Calaveras

 

No place like home

All that's left is driving--18 hours of it from Las Cruces to the Bay Area, punctuated only by a stop-over near the desert at a nearly deserted Indian Wells resort.  This time of year, it practically gives its rooms away and still can't fill them.  For people that like to stay in their air conditioned rooms all day and look out the windows at palm trees and lush golf courses at the foot of mountains shimmering mirage-like in 110-degree heat, this is a great place for a vacation.  It's also attractive to those whose feet do not burn when walking over 120-degree pavement to the pool, and those whose gift chocolates and candles do not melt when left in 150-degree cars for an hour or two.  For us, it was a bit hot.

Home is appreciated more than ever when you've been away from it for a long time.  Cameron begged us to get up at 5 am to get home as early as possible, and nobody objected.  When we finally pulled up around 2 pm, the dogs were ecstatic.  Only a dog long-separated from its family can demonstrate so well what "beside oneself" means.  Completely unable to contain their joy, they would jump randomly from one of us to the next, simultaneously wagging, licking, barking and rolling over for a scratch of a long-neglected tummy.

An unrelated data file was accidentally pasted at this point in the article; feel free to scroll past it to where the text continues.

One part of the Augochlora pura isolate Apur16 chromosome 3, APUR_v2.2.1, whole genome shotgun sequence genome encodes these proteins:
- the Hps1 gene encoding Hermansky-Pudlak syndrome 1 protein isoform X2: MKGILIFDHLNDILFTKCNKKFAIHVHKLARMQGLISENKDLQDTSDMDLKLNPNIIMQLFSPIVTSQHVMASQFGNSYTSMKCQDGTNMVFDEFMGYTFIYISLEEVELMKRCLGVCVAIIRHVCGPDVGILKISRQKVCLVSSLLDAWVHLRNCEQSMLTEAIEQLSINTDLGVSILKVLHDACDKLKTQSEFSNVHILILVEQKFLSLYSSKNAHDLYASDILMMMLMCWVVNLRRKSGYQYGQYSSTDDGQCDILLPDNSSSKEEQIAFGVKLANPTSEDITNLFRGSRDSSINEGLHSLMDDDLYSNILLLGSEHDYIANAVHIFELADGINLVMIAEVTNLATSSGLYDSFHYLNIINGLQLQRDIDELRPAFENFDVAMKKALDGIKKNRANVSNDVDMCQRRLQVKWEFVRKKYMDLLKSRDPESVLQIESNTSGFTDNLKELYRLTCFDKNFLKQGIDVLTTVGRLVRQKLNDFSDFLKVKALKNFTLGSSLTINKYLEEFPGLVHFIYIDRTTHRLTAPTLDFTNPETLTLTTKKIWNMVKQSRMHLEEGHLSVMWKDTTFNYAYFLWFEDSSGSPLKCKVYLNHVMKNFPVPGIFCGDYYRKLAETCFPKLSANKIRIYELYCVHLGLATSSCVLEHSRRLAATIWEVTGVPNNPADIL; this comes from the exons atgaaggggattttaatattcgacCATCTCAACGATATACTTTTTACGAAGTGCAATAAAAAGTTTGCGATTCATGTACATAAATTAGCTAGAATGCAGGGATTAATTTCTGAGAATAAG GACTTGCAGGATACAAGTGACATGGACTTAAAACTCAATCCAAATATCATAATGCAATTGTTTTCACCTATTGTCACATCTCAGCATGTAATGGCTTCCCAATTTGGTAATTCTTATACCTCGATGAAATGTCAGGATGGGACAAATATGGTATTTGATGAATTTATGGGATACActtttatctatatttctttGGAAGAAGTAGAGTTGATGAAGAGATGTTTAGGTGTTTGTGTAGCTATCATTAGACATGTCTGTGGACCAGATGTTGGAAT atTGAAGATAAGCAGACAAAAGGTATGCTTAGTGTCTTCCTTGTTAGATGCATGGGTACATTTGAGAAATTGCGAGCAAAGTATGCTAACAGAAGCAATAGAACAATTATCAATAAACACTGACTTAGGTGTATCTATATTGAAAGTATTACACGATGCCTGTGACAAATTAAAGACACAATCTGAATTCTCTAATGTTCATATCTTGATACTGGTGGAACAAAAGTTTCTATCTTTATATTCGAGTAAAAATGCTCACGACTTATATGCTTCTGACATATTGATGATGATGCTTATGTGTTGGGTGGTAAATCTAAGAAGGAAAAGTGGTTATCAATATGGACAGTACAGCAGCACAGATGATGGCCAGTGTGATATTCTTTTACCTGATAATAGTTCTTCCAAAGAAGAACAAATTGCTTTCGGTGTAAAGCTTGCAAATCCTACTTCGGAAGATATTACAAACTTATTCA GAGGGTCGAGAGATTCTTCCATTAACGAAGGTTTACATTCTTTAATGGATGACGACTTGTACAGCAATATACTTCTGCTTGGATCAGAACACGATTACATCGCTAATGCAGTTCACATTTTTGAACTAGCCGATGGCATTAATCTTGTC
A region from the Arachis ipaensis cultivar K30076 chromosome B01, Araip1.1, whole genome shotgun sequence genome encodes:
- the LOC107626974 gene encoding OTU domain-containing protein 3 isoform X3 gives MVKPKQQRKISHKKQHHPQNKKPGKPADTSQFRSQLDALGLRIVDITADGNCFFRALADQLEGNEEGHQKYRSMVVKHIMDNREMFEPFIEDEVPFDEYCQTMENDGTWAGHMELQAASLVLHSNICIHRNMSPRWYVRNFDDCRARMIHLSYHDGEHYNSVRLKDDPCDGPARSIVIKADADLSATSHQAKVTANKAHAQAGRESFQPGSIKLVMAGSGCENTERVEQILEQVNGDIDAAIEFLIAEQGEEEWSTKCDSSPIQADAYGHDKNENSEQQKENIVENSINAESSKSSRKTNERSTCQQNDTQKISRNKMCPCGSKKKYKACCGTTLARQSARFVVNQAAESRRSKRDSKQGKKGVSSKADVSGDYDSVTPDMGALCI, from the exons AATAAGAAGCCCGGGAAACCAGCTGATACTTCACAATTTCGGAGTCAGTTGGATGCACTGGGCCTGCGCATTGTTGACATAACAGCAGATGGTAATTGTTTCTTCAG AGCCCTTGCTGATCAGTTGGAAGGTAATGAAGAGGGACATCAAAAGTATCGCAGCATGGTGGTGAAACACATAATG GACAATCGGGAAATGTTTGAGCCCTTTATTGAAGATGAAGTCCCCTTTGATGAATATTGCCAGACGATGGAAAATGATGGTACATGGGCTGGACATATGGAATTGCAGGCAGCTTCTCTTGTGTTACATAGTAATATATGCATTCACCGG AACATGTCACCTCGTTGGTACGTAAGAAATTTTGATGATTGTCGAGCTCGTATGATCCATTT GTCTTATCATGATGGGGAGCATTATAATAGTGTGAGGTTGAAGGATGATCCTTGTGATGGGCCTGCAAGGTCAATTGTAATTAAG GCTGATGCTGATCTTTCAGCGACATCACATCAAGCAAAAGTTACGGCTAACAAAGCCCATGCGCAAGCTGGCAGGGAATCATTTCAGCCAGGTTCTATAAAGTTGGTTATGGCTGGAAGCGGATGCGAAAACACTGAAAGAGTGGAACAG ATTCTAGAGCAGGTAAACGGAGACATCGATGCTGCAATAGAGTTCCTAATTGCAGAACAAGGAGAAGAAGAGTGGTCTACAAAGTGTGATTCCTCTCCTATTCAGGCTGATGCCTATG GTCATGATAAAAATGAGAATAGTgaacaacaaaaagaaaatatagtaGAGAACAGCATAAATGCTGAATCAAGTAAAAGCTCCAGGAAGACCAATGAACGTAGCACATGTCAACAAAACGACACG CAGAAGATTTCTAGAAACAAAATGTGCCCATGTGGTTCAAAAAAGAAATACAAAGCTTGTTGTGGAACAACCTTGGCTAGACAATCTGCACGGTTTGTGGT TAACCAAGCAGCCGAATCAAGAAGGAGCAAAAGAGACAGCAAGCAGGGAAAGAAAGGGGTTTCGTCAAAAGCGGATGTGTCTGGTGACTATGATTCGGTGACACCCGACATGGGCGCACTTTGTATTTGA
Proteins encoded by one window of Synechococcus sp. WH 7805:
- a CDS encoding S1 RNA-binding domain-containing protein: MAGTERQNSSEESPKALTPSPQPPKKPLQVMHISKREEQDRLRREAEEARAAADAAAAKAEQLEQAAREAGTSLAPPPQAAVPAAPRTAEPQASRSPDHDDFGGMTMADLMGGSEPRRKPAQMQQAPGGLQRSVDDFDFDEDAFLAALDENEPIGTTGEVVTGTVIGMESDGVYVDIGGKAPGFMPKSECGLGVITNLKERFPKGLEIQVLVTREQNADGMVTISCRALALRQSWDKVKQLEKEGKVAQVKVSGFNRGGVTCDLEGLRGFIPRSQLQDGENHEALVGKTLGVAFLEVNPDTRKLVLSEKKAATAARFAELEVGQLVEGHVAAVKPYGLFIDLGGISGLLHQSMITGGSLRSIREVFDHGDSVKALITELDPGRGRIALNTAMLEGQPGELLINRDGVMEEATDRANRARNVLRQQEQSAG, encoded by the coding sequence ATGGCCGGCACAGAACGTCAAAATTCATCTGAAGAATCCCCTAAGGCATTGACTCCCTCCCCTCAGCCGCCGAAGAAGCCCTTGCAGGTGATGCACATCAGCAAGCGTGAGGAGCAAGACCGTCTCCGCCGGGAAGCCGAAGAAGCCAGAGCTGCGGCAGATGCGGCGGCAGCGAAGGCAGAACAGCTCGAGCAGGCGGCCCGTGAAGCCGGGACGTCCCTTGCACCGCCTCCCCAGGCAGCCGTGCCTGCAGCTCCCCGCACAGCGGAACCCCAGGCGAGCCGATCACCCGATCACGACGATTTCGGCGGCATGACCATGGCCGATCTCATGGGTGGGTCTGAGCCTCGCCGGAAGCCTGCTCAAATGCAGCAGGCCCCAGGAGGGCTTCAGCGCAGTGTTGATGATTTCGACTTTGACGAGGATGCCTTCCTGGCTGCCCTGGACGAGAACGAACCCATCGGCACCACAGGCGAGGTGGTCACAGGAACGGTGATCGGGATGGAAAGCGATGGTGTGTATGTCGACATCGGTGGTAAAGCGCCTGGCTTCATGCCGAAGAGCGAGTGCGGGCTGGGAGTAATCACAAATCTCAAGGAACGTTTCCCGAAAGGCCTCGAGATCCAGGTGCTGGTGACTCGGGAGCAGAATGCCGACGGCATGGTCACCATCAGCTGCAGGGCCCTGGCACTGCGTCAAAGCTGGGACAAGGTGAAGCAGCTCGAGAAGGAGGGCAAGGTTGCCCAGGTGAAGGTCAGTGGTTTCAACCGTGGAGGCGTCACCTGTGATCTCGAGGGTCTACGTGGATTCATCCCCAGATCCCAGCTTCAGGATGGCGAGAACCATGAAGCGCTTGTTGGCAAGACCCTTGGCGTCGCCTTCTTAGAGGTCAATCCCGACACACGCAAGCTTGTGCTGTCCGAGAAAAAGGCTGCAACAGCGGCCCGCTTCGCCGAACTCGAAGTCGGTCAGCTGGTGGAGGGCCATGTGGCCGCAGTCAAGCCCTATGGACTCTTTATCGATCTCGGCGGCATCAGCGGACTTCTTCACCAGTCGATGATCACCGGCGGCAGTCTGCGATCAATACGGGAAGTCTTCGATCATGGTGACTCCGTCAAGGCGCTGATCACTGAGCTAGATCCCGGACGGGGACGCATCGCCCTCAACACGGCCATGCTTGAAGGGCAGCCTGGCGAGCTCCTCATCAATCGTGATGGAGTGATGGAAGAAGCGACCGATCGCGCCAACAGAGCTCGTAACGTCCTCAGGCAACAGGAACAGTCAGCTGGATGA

Within ten minutes, Cameron was in his swim trunks and headed for the community pool, a ritual of the first day of summer that he was forced to defer for two long weeks--an eternity for an 11-year-old  boy.  Olivia was sitting at the piano and singing her latest song (beautifully, if you ask her dad). After unpacking, Vickie and I were regaling friends by the pool with tales of the trip.  All seemed back to normal with an hour.  And at the end of day, the best homecoming of all--a deeply restful sleep in our own beds.

 

 

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